In the past three months I probably have been flying more than in the three years before that. And since I live in Paris now, it was out of the Aéroports de Paris. Once out of Orly, the other flights were all from Charles de Gaulle, also known as Roissy. Especially Terminal one, the seventies sattelite terminal, is worth mentioning. You check in in the main building, that from the outside looks like a stranded UFO, and then have to go to one of the sattelite buildings that look like pinball bumpers, through a long underground passage to board your flight. Although I appreciate the modernity of the time, nowadays the look and feel of T1 are very outdated. But still, it has its old school science fiction charm.
Poetweet: think, rethink, shuffle and reshuflle. Then summarize and think again. A thought, a poem condensed to the limit of 140 characters.
Fall is turning into winter in Paris these days. The teperature is falling to winter coldness, and the trees have shed their leaves. Although I like the summer and warmth it generally brings, one big advantage is that I can fully enjoy the view from my office window at last. The green canopy is gone, and there it is, flowing just in front: La Seine. And of course, far away in the background, the Eiffel Tower stands guard.
Unfortunately we have experienced some small issues on our server. Therefore, we were not reachable for a little while and some entries had to be recreated. It looks like everything else is fine now and that we’re up again. So: welcome back!
Since I am working on a French contract now, I am targeted by the marketing campaign for the élections prud’homales. At first, I had of course no clue what this was all about. We don’t have such a thing in the Netherlands. So I had to find out what it is about. It appears to be that the Prud’hommes are in fact arbitration tribunals for labour related conflicts. Every five years there are elections, and all with a French contract and that are older than 16 can cast a vote. for as far as I understand, there is an employee part and an employer part of the Prud’hommes. As to be expected in France, most candidates for the employees part come from Les Syndicats, or the unions. Now, personally, I am not very much in favor of unions. I don’t feel that I am represented by their thoughts and ideas. I don’t like the adversarial attitude that they have towards employers, and I especially dislike strikes. I think they are the most worthless means of preassure you can imagine. If you strike, you do not only put preassure on your employer, but also on yourself and your co-workers. Because if your employer loses production for some time, there’s bound to be a loss of revenue, which might endanger the companies profitability and competitiveness. And in the end thus the job of the strikers.
But I’m drifting off. Because of the overpresence of Union people on the election signs, I didn’t feel compelled to cast my vote. Fortunately, I don’t have to. It appears that you are only entitled to vote, when you were working on a French contract in december 2007. I started in June 2008…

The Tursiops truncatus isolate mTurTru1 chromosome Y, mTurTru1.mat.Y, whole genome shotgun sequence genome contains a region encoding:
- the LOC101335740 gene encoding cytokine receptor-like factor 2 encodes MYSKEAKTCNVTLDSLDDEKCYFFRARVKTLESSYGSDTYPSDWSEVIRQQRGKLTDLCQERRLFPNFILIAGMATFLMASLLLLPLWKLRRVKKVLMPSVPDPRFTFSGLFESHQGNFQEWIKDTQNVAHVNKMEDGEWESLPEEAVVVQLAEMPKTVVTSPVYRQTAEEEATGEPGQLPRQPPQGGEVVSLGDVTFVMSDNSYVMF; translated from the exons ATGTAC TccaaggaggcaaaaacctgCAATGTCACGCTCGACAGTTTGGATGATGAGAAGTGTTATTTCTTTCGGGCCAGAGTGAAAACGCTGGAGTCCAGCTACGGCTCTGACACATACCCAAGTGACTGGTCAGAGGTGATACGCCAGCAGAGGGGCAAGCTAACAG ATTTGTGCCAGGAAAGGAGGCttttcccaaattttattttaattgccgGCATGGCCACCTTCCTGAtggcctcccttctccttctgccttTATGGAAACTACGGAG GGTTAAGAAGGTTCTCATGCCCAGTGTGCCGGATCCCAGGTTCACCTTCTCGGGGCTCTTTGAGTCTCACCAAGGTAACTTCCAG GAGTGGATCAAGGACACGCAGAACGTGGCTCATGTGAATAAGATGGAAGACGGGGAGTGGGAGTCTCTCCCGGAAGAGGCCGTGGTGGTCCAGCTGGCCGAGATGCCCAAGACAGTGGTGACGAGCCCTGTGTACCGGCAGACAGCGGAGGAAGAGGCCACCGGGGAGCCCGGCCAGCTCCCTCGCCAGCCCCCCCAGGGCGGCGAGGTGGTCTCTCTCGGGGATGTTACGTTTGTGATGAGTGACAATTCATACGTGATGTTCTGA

The building plan of Greek Temples contains some interesting features. One of these is not in the building itself, but in the placement of the route to it. Placed in such a way that the first view is on the diagonal, the two lines of columns make the temple appear twice as big. Especially if the building is built in such a way that perspective is partly neutralised. At least, this is what I learned in an art history class I once took with my m/gl.
Everytime I see the Madeleine, I remember this lesson. This picture is, by the way, taken from the corner of Rue de Sèze.
an autumn coloured beauty.
I drive through watching.
Recently, on one of those beautiful days on the treshold from the summer that never was to the fall that is to be, we had a walk along the Seine from Hotel de Ville to the Champs Elysees. When you come from the Seine and turn towards the Rond-Point, just before you reach the Petit Palais, you’re greeted by an impressive statue of Winston Churchill. It was unveiled by Queen Elizabeth of the United Kingdom in November 1998, this week 10 years ago.
After about five months, I have my daily commute finally optimized to near perfection. Some would say like a true Parisian. Every day I walk the shortest route to the metro – to be exact: to the spot on the platform where I know a door will be when the metro stops. And not just any door, but the door that will be positioned in front the platform exit that is closest to the RER platform where I take the next stage of my daily commute.
I stand in the RER and when it reaches the end of stage 2, I exit right in front of one of those little shops on the platform where I can buy my daily 2 croissants ‘et un jus d’orange’ (€3,50). From the RER platform, I walk to the Tramway platform, whilst finishing my two croissants. Between the Tramway stop and my office, I have just enough time to smoke a cigarette.
Behind my desk, I take my laptop and the jus d’orange out of my bag, and start working.